There's a big difference between a BMW customer and a BMW fanatic. The latter will likely immediately discount the BMW 2 Series Gran Coupe as a false Bimmer. Why is that? Well, unlike the 2 Series Coupe, the Gran Coupe is only available with a 2.0-liter turbocharged four-pot and an xDrive all-wheel-drive system. Worse still, it's built on a front-wheel-drive platform. Before you even sit in the car, you know that it won't handle like BMWs of old. Nevertheless, it's a good alternative to the likes of the competition from Mercedes-Benz CLA and Audi S3, particularly in M235i guise, where it produces up to 301 horsepower and 331 lb-ft of torque. But is a competitive engine enough to convince the old guard that the new way isn't so bad? Or was the AWD Bimmer built simply to provide another option to those not enamored by Merc and Audi? We drove an M235i Gran Coupe for five days to find out.
The 2021 BMW 2 Series Gran Coupe benefits from a host of updates for the 2021 model year. These include the long-awaited arrival of Android Auto as standard, along with SiriusXM satellite radio. Also standard for the new model year is the Connected Package Pro suite of upgrades that includes real-time traffic information, while other changes for all new models include the addition of Live Cockpit Professional with its dual 10.25-inch screens. The automatic gearbox on the 228i has been swapped for a less sporty transmission that provides slightly slower shifts.
|228i Gran Coupe||
2.0L Turbo Inline-4 Gas
|228i xDrive Gran Coupe||
2.0L Turbo Inline-4 Gas
|M235i xDrive Gran Coupe||
2.0L Turbo Inline-4 Gas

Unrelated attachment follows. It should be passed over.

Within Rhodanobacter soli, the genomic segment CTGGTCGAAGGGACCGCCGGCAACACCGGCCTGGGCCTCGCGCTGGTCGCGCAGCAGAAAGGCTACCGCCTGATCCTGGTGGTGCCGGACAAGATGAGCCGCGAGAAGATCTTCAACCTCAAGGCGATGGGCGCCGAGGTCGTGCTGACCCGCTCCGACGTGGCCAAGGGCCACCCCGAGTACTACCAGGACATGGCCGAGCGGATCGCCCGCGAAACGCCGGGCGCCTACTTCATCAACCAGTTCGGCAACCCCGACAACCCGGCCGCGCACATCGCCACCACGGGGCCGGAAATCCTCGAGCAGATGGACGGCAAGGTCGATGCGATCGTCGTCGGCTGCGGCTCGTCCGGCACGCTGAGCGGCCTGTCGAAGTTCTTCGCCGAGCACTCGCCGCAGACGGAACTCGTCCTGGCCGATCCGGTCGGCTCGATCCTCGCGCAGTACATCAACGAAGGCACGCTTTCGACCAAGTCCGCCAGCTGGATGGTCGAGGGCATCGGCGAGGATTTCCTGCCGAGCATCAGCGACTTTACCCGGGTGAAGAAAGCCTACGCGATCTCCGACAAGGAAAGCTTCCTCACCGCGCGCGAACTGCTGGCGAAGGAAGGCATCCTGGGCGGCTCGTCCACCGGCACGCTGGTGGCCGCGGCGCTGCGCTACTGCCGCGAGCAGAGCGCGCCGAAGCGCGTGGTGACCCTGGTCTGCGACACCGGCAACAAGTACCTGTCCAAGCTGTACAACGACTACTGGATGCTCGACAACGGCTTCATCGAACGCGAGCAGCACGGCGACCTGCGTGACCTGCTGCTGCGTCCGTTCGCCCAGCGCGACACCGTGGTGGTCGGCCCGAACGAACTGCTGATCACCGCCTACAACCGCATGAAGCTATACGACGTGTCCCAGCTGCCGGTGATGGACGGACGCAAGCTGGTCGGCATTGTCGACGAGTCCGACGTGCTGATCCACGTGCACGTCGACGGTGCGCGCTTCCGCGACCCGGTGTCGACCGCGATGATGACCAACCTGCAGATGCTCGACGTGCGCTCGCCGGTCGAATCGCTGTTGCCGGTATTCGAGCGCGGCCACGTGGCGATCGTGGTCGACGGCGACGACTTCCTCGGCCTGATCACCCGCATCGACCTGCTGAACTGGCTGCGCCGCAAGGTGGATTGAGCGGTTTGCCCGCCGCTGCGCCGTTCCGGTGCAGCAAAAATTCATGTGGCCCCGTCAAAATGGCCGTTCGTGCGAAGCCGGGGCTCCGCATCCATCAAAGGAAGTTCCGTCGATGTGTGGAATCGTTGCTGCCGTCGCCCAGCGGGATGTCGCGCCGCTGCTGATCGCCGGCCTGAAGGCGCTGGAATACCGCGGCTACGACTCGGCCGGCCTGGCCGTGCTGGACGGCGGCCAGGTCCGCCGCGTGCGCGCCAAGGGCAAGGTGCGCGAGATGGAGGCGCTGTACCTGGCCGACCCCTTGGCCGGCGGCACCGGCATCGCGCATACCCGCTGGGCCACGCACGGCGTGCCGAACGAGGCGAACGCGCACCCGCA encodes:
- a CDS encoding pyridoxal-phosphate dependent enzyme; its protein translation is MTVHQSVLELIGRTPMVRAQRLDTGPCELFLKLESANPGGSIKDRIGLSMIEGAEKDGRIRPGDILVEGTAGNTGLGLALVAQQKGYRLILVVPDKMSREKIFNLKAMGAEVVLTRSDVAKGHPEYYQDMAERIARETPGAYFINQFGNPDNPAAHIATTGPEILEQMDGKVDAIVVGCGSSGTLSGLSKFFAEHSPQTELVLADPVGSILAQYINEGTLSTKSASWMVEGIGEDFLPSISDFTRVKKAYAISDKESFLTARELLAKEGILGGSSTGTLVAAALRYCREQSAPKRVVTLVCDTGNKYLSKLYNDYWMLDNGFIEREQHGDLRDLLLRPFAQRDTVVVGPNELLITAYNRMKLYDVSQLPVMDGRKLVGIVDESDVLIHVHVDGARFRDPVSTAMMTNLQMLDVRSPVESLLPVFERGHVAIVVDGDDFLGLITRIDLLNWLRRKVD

The exterior of the BMW 2 Series Gran Coupe is arguably the second greatest issue that BMW fanatics will have with the car after its powertrain, although it does look better in person than in images. Take away the badges, and from certain angles, this could well be a Kia, a Ford, or one of any number of small sedans. Nevertheless, there are some distinguishing features. You still get the twin kidney grilles and LED headlights with "halo" daytime running lights. The rear also gets LED lighting, but it looks a lot like that of a squashed 8 Series GC. It's not like BMW doesn't know how to make attractive cars, but the overall effect of this car's design is one that implies disinterest on the part of the designers. Still, at least the M235i with its standard M Sport package has some sporty accents, including a subtle trunk spoiler, that help it look a little less bland than the soulless profile. Vents in the rear bumper and an exhaust tip on either end of a faux diffuser try to make the car a little more aggressive too. As standard, the 2 Series GC comes with 17-inch wheels on the 228i model while the M235i gets 18s, but you can have 19-inch wheels if you're willing to spend a little extra and sacrifice some comfort.